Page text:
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The distance between us


by Rachna K.


My husband, Raju, went to Dubai to work as a construction worker. Before he left, he bought a cellphone for me and promised to send money every month. The first few weeks we talked about the early monsoon and how it used to make us horny. He asked if I still laughed in my sleep. I mentioned the wandering gypsies who kidnapped kids and stole chicken from nearby farms. He sang songs and I imagined him sauntering through the front door, whistling and settling on his cot, his legs spread out like giant logs of wood, taking my breath away.

My husband went to Dubai and come monsoon time, he switched to calling once in two weeks because we kept shouting hello and while I heard him clear as thunder, he claimed he couldn't. When the money order arrived, I bought a saree and a stack of multicolor bindis. Every morning, I stuck the cellphone in my blouse and went to work in the paddy fields. Shin deep in mud and rain water, I pulled out weeds and planted the seeds. All along the day, I imagined the tall, golden buildings where he worked, the men and women he saw: their long robes and hijabs. The occasional high pitched ringtone followed by his voice always made me jump. And I stretched like sky in the distance between us.

My husband went to Dubai and when the dark, dense clouds hovered, they reminded me of the color of his skin. I hugged the mattress at night and ignited a private hectare of my body. My legs rubbed against each other and the lust subsided with strangers in my dreams. “The money is good, I'm here for both of us,” he tried to justify. I wanted to hint about the blurred faces and glistening bodies in my sub-conscious. I wanted to know how long he can go on without needing his skin over another. Instead I pressed my face against the phone and my ears turned hot, filtering the echo of his promise from the static.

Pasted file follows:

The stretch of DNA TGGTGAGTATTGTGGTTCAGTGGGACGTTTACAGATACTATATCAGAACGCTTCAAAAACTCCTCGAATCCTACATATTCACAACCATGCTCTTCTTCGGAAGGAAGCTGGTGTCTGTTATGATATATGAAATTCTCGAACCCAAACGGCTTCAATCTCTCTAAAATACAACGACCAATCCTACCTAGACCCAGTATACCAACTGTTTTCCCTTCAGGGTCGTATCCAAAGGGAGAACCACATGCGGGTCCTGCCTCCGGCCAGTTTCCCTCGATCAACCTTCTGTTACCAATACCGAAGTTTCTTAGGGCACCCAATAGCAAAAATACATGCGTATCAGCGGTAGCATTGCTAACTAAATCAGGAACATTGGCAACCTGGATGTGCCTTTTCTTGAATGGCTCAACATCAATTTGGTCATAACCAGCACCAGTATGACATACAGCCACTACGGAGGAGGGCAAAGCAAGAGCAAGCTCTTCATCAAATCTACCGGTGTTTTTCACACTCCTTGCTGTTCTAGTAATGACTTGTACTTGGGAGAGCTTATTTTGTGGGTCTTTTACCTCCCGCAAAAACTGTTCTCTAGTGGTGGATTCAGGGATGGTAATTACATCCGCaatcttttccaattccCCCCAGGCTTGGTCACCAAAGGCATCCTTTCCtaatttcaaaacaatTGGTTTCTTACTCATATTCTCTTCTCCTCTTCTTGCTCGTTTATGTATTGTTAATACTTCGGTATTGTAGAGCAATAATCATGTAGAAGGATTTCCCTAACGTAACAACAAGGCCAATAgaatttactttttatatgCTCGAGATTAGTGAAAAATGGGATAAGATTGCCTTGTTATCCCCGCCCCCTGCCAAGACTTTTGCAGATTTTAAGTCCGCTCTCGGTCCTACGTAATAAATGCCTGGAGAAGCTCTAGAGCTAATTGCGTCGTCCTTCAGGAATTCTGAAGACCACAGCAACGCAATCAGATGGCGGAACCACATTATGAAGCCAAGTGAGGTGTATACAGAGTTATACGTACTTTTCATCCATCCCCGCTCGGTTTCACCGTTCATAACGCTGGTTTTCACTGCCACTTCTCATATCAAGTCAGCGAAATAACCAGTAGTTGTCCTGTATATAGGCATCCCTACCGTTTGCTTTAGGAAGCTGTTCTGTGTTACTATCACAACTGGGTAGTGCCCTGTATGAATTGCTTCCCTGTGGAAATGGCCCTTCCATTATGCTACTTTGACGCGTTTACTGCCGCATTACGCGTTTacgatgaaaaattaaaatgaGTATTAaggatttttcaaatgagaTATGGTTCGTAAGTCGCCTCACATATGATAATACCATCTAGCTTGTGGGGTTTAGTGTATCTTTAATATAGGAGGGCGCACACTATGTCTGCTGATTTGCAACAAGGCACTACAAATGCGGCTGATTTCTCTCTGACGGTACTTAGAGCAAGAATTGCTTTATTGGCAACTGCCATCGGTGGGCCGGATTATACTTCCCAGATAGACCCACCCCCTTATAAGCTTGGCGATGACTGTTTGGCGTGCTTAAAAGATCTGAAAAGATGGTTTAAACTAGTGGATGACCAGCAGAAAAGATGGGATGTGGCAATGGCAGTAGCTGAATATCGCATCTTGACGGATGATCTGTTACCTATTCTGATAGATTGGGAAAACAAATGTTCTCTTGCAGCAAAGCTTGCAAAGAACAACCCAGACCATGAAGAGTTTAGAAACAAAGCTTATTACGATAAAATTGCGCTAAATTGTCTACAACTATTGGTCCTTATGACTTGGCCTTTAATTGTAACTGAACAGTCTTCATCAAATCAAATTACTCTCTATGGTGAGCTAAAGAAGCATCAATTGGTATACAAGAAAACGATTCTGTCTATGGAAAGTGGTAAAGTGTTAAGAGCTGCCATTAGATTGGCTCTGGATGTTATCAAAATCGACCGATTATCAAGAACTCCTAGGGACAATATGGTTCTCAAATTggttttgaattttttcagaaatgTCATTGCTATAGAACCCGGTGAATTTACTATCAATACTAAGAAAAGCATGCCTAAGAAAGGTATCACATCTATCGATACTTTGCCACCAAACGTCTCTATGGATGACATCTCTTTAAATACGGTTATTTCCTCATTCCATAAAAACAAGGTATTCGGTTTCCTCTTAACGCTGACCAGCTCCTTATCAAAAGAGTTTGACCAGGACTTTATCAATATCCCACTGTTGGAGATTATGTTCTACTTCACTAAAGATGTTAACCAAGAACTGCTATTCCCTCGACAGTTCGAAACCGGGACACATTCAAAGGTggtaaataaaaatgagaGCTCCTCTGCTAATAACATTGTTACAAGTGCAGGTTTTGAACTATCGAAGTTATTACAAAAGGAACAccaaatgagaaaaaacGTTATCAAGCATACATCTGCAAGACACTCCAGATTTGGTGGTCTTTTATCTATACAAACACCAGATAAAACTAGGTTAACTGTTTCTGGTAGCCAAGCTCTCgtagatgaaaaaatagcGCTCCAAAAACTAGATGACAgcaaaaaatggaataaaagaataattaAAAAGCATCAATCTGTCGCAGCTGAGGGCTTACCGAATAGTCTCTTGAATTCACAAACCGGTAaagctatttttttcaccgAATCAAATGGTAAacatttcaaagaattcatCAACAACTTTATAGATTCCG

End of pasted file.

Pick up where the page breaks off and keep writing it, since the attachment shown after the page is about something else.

My husband went to Dubai and I fasted once again on the Karva Chauth festival for his long and healthy life. I made clay statues of Parvati, Ganesh and Shiva. In the evening, I dressed in a green lehenga and put on a hot pink lipstick. When he called I heard the clinking bangles and a woman's giggle in the background. “Raju jaan,” she spoke softly and he hushed her. My heart punched, my body stiffened, and then went numb for a few seconds before disconnecting. The gibbous moon rose and as per the custom I offered rice, sugar and water to the Gods. I thought of him touching other women. Women who talked dirty like me, their legs spread on his bed, his closed eyes and the quick surrender. And the memory of his leaving sharpened. I didn't cry. I didn't scream. Instead I smashed the phone against the wall. Then I carefully picked up the pieces like they were parts of my body, taped them somehow and stared at its dark display for a long time.


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